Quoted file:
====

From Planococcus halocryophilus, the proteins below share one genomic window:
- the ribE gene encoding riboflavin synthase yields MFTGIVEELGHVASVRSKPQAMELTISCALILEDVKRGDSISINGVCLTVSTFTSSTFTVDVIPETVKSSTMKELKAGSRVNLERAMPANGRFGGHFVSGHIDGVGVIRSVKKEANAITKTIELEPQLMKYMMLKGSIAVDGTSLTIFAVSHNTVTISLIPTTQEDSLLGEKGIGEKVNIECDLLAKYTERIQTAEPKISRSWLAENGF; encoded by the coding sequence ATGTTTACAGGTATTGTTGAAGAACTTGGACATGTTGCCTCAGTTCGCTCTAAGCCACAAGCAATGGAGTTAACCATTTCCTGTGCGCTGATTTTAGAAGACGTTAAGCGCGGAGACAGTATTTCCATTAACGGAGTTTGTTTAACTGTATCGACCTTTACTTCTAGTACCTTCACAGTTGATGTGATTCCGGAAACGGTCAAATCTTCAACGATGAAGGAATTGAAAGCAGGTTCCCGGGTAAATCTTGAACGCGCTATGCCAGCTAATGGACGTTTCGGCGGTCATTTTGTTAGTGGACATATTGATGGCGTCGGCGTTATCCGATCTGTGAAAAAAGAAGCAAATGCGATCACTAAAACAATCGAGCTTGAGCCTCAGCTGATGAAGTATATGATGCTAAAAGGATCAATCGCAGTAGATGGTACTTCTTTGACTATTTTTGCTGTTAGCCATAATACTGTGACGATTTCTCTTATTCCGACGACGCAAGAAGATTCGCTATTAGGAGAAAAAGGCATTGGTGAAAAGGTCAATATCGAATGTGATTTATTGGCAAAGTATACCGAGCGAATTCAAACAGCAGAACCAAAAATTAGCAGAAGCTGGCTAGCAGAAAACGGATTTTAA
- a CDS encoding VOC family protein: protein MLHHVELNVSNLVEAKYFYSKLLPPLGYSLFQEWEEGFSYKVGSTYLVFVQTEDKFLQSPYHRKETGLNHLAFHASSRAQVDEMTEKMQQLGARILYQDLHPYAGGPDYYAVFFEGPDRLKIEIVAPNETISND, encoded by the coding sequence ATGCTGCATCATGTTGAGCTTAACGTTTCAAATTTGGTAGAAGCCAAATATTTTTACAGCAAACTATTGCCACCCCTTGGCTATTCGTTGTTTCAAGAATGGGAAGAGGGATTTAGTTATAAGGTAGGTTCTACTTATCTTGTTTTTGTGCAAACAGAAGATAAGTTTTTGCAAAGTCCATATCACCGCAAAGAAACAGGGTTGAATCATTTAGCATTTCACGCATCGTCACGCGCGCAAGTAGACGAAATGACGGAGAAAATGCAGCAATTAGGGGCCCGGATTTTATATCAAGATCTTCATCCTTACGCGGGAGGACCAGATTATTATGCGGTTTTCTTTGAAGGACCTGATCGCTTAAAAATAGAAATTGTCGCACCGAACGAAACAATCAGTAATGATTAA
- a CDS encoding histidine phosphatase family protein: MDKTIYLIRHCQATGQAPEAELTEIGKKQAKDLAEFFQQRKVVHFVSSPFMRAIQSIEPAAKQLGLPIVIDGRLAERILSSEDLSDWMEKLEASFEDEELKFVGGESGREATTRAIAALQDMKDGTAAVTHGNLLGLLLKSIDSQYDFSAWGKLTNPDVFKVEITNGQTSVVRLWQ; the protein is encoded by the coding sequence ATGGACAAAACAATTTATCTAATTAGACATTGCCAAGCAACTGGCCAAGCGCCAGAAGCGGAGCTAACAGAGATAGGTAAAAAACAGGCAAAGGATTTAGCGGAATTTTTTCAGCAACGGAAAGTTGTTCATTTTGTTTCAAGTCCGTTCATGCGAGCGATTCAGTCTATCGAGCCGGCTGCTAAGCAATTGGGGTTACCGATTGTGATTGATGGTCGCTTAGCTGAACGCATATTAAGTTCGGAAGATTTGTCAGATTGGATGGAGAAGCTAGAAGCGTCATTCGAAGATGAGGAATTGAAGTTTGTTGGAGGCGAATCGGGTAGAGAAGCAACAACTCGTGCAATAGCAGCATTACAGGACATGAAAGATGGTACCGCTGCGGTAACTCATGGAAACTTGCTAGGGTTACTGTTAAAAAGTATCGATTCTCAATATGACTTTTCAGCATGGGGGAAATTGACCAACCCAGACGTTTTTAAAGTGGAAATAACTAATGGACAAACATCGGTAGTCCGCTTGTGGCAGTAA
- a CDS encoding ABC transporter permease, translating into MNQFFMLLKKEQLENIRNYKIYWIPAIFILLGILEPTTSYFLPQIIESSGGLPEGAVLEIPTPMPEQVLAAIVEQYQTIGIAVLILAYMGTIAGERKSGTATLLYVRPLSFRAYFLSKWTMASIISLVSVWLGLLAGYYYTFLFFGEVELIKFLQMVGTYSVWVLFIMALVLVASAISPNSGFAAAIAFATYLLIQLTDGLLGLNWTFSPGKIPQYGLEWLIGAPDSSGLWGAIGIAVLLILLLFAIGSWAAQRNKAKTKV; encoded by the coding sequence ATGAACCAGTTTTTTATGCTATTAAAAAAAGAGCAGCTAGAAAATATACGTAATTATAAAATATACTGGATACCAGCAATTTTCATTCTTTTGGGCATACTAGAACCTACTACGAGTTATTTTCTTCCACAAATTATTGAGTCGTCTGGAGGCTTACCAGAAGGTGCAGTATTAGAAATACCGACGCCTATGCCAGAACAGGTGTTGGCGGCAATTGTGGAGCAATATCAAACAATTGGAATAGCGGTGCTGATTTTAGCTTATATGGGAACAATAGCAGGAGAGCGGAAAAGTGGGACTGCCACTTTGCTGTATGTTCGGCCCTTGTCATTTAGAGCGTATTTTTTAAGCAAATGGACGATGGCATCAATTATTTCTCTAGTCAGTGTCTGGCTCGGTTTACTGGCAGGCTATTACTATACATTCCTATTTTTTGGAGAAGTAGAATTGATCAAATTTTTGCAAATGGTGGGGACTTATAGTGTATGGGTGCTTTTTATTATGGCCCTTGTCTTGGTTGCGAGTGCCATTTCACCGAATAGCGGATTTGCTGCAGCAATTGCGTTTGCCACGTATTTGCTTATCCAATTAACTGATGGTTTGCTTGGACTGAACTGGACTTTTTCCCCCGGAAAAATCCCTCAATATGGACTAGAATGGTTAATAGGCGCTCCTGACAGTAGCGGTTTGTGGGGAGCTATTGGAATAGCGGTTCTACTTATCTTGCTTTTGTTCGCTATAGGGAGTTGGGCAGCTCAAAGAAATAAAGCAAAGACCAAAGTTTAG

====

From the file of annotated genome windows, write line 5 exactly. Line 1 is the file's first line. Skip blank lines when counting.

- a CDS encoding ABC transporter permease, translating into MNQFFMLLKKEQLENIRNYKIYWIPAIFILLGILEPTTSYFLPQIIESSGGLPEGAVLEIPTPMPEQVLAAIVEQYQTIGIAVLILAYMGTIAGERKSGTATLLYVRPLSFRAYFLSKWTMASIISLVSVWLGLLAGYYYTFLFFGEVELIKFLQMVGTYSVWVLFIMALVLVASAISPNSGFAAAIAFATYLLIQLTDGLLGLNWTFSPGKIPQYGLEWLIGAPDSSGLWGAIGIAVLLILLLFAIGSWAAQRNKAKTKV; encoded by the coding sequence ATGAACCAGTTTTTTATGCTATTAAAAAAAGAGCAGCTAGAAAATATACGTAATTATAAAATATACTGGATACCAGCAATTTTCATTCTTTTGGGCATACTAGAACCTACTACGAGTTATTTTCTTCCACAAATTATTGAGTCGTCTGGAGGCTTACCAGAAGGTGCAGTATTAGAAATACCGACGCCTATGCCAGAACAGGTGTTGGCGGCAATTGTGGAGCAATATCAAACAATTGGAATAGCGGTGCTGATTTTAGCTTATATGGGAACAATAGCAGGAGAGCGGAAAAGTGGGACTGCCACTTTGCTGTATGTTCGGCCCTTGTCATTTAGAGCGTATTTTTTAAGCAAATGGACGATGGCATCAATTATTTCTCTAGTCAGTGTCTGGCTCGGTTTACTGGCAGGCTATTACTATACATTCCTATTTTTTGGAGAAGTAGAATTGATCAAATTTTTGCAAATGGTGGGGACTTATAGTGTATGGGTGCTTTTTATTATGGCCCTTGTCTTGGTTGCGAGTGCCATTTCACCGAATAGCGGATTTGCTGCAGCAATTGCGTTTGCCACGTATTTGCTTATCCAATTAACTGATGGTTTGCTTGGACTGAACTGGACTTTTTCCCCCGGAAAAATCCCTCAATATGGACTAGAATGGTTAATAGGCGCTCCTGACAGTAGCGGTTTGTGGGGAGCTATTGGAATAGCGGTTCTACTTATCTTGCTTTTGTTCGCTATAGGGAGTTGGGCAGCTCAAAGAAATAAAGCAAAGACCAAAGTTTAG